“I didn’t really understand about production at the time. As far as the sounds goes, I just wanted to make sure that I was myself. And, I think with having a little Mississippi kind of bluesy feel to it was very important,” she said. “I think that was captured there.”
The major label eventually dropped Shelly, which proved to be only a minor bump in the road.
Free from the confines of a major label, Shelly set out to take control of her music and released Ruby’s Money on her own label, Revelation Nation Records. She took her unstoppable voice to another level, creating an album that reflected a “Memphis kind of feel” with horns.
She also took time to write songs and work with other artists to help develop their sounds. In the 10 years since her first album was released, she has sung background vocals on a lot of albums and songs, including Eric Church’s “Creepin’” and Jason Aldean’s “Burnin’ It Down.”
She is one of only three background singers for Martina McBride’s “Everlasting” tour, which began January 2014 and will run through the end of November. Touring with Martina has been a major highlight to Shelly’s varied music career.
“If someone thinks I’m good enough to come and sing backgrounds for them, I’m like, ‘Yeah’ — especially if it’s music I love. Martina is somebody I’ve looked up to as a singer my whole life. I mean, I almost lost my mind when I was hired for this job.
“With being on the road with Martina, I thoroughly enjoy being a supportive part of a band, too — being a side girl, being in the background. I love that,” she said. “I love collaborating with people whether it’s singing a duet, singing backgrounds or just playing the tambourine — I really enjoy making music with people — for a living.”
While she will always take time to collaborate with other musicians, Shelly is putting a major focus on making her own music. To make this happen, she decided to start a crowd-funding campaign and allowed fans across the country help her create her next album through PledgeMusic, a direct-to-fan music platform that brings artists and fans together to share in the experience of making music.
At first, Shelly was hesitant “because I was nervous to ask people for money,” but she counted on the successful PledgeMusic campaign led by her friend, Emily West from America’s Got Talent.
“I asked her how the process was, and I just saw how elegant it was for her,” Shelly said. “So, I contacted Pledge. The idea is that the whole world can be your label. You all do it together. The world can be your marketing tool.”
As part of the campaign, which she launched early this year, she offers exclusives, such as pre-orders of the forthcoming album, signed merchandise, phone calls, VIP concert tickets, a personalized tour of Nashville and even house concerts.
“Some people just want to hang out and see Nashville with me and do things that I do,” she said. “It’s really an opportunity for me to engage people that like my music.”
The highly successful campaign, which will end in early 2016, will pay for studio time, the musicians, the engineers — everything it takes to make a record.
“And, then, mastering and duplication for processing the record — all the money I’m getting, pays for that and pays for me to have LPs printed. It pays for posters, the ability to come out and play and pay the band. It’s all — the whole experience,” Shelly said.
The campaign goal is not made public, and even though she’s reached more than 100 percent, Shelly said the more people give, the more she can do to enhance the experience, make the record she wants and share her music in a bigger way.
“The vision is to play — to come to your town. What I love most is live performance. I just want to be right with everybody that loves the music that I make and wants to show up for it. The goal is to be on the road and to tour and to do as much of that as I can,” she said. “As much as I absolutely love singing background, that’s a whole different kind of personality. I love touring my own music so much, and it’s been a while since I’ve been able to do that.”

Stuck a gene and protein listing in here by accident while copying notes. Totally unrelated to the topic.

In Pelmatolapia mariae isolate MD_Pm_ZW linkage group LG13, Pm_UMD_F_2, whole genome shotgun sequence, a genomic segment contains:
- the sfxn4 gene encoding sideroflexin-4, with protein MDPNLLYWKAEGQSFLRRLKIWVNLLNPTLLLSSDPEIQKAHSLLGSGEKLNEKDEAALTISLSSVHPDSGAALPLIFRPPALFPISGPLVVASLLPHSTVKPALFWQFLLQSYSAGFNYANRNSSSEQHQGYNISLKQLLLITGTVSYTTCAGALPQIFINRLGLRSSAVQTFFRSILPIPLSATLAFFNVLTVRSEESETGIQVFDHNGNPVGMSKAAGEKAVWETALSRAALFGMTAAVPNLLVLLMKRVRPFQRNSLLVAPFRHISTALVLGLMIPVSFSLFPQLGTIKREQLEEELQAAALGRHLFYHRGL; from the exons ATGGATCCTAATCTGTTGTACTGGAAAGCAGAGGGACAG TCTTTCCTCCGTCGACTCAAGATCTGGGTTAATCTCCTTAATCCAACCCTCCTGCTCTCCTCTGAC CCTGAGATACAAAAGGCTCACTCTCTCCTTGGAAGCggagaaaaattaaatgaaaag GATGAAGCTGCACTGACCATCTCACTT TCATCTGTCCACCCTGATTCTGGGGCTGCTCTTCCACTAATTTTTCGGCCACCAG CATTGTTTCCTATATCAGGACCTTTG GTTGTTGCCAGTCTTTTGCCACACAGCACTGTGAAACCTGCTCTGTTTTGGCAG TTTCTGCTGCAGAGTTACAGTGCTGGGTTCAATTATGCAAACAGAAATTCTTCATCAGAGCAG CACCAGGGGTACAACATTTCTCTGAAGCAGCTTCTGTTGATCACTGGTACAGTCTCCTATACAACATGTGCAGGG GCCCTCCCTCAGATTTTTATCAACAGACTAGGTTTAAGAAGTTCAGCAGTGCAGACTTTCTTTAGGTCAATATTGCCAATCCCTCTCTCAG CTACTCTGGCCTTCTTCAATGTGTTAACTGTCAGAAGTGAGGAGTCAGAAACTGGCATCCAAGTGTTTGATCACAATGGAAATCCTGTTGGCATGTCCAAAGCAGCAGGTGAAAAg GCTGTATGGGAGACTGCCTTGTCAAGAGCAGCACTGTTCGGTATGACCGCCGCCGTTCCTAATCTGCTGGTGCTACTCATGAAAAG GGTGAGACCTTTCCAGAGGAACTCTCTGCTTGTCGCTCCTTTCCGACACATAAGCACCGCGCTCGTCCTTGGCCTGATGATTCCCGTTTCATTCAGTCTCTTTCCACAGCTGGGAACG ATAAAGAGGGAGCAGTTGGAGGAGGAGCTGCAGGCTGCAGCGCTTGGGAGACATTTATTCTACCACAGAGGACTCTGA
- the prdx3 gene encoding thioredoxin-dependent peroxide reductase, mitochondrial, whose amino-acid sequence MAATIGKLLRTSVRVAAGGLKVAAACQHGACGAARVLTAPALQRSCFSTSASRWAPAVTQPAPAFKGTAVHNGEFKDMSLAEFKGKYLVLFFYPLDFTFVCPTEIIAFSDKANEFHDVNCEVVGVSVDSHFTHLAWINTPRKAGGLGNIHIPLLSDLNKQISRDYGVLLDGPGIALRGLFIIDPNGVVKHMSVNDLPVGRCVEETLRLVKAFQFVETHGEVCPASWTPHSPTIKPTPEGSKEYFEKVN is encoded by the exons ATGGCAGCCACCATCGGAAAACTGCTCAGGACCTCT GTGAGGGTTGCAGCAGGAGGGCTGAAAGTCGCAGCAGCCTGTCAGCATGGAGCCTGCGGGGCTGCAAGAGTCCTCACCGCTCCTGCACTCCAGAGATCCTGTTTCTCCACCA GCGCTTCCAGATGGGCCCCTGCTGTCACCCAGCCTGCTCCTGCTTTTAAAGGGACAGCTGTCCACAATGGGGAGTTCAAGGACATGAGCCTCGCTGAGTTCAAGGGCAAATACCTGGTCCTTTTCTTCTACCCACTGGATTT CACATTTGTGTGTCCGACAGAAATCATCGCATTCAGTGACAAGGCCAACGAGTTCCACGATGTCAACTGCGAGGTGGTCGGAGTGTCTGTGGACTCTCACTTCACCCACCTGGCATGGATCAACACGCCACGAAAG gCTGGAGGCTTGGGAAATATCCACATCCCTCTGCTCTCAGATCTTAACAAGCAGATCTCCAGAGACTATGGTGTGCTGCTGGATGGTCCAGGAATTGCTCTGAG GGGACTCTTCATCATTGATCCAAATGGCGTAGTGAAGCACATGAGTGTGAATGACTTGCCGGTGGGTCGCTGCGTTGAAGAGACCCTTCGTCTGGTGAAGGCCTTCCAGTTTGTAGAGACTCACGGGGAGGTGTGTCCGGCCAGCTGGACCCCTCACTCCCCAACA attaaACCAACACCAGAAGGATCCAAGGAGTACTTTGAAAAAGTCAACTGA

Shelly started recording for the next album — yet to be named — in May between tour dates with Martina and other projects. She said she’s working hard to make a collection of songs that is timeless.
“I don’t want to make music that’s just trendy or just has a feel for the moment — like, ‘Oh, that’s so 2015.’ I don’t want to have anybody push the fast forward button,” she said. “So, that’s what we’re working on. Even the songs I haven’t written, it’s important that they mean something.”
Like with her two previous albums, Shelly’s Mississippi roots will definitely come through in her next record.
“I don’t like to steer too far away from Mississippi because that’s what I know and that’s what I grew up with and all the amazing musical influences there,” she said. “I like having that swampy kind of feel. I hope that comes out in this next record, too. I think that has been sort of a through-line even though the music has changed a bit over the years.”
Just as much as Mississippi has a place in Shelly’s music, so does the Music City that helped her become the powerful and successful performer she is. Nashville, the “glorified small town” where Shelly has lived for nearly two decades, will likely always be home base amidst touring.
“You find your way if you are determined to be in a city and to live a certain life,” she said of her life there.
Nashville seemingly fits the singer’s lively personality.
“You’ve got a little bit of country and a little bit of rock-n-roll,” she said. “You have a lot going on in Nashville.”
But, no matter where she puts down her guitar and mic, Mississippi will always be home for Shelly Fairchild.
“I have a friend named Travis Meadows. He’s from Mississippi — a songwriter, one of the best songwriters that I know. He has a song called “I Am Mississippi,” and I feel like that,” she said. “I feel like I am Mississippi. It is me. I am it. You know, it’s made me everything that I am.
“If you never leave Mississippi to see there’s a whole world out there, that’s unfortunate. Mississippi’s always home. The goodness that is Mississippi is what I carry with me.
“I would love for everybody to know — all over the world — that I’m a Mississippi girl.”
Follow Shelly Fairchild on Facebook, Twitter, Instagram and YouTube using the handle “shellyfairchild.”
Photos by Melanie Thortis / © The ‘Sip